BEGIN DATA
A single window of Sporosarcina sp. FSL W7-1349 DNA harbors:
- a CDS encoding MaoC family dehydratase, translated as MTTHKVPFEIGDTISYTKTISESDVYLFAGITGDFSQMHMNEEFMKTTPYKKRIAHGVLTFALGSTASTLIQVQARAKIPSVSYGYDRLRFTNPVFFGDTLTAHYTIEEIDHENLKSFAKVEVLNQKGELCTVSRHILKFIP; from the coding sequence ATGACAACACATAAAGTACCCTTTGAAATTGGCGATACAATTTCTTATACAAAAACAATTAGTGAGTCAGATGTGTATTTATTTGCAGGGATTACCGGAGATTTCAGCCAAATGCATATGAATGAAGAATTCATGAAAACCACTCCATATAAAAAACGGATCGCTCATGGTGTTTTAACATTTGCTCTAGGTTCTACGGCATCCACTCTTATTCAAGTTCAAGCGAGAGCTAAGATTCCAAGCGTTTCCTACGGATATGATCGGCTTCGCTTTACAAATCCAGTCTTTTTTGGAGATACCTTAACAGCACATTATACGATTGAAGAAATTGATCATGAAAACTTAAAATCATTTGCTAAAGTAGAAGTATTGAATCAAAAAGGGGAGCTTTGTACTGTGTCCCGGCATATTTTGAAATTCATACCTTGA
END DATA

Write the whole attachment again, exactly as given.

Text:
A single window of Sporosarcina sp. FSL W7-1349 DNA harbors:
- a CDS encoding MaoC family dehydratase, translated as MTTHKVPFEIGDTISYTKTISESDVYLFAGITGDFSQMHMNEEFMKTTPYKKRIAHGVLTFALGSTASTLIQVQARAKIPSVSYGYDRLRFTNPVFFGDTLTAHYTIEEIDHENLKSFAKVEVLNQKGELCTVSRHILKFIP; from the coding sequence ATGACAACACATAAAGTACCCTTTGAAATTGGCGATACAATTTCTTATACAAAAACAATTAGTGAGTCAGATGTGTATTTATTTGCAGGGATTACCGGAGATTTCAGCCAAATGCATATGAATGAAGAATTCATGAAAACCACTCCATATAAAAAACGGATCGCTCATGGTGTTTTAACATTTGCTCTAGGTTCTACGGCATCCACTCTTATTCAAGTTCAAGCGAGAGCTAAGATTCCAAGCGTTTCCTACGGATATGATCGGCTTCGCTTTACAAATCCAGTCTTTTTTGGAGATACCTTAACAGCACATTATACGATTGAAGAAATTGATCATGAAAACTTAAAATCATTTGCTAAAGTAGAAGTATTGAATCAAAAAGGGGAGCTTTGTACTGTGTCCCGGCATATTTTGAAATTCATACCTTGA